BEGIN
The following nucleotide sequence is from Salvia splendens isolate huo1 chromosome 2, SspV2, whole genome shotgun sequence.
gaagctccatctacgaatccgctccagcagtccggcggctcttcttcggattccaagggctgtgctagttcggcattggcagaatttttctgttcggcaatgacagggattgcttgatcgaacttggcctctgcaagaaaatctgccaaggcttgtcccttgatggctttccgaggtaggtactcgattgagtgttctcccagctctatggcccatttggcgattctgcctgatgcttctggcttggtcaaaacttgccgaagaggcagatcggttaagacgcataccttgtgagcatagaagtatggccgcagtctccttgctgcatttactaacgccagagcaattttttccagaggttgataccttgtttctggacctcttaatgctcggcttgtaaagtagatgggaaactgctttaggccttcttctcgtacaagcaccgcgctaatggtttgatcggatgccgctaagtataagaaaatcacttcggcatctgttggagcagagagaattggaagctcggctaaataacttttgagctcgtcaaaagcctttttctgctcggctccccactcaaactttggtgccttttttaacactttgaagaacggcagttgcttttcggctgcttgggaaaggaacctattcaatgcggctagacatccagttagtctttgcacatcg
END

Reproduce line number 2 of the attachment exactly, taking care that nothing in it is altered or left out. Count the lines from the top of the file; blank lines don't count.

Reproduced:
gaagctccatctacgaatccgctccagcagtccggcggctcttcttcggattccaagggctgtgctagttcggcattggcagaatttttctgttcggcaatgacagggattgcttgatcgaacttggcctctgcaagaaaatctgccaaggcttgtcccttgatggctttccgaggtaggtactcgattgagtgttctcccagctctatggcccatttggcgattctgcctgatgcttctggcttggtcaaaacttgccgaagaggcagatcggttaagacgcataccttgtgagcatagaagtatggccgcagtctccttgctgcatttactaacgccagagcaattttttccagaggttgataccttgtttctggacctcttaatgctcggcttgtaaagtagatgggaaactgctttaggccttcttctcgtacaagcaccgcgctaatggtttgatcggatgccgctaagtataagaaaatcacttcggcatctgttggagcagagagaattggaagctcggctaaataacttttgagctcgtcaaaagcctttttctgctcggctccccactcaaactttggtgccttttttaacactttgaagaacggcagttgcttttcggctgcttgggaaaggaacctattcaatgcggctagacatccagttagtctttgcacatcg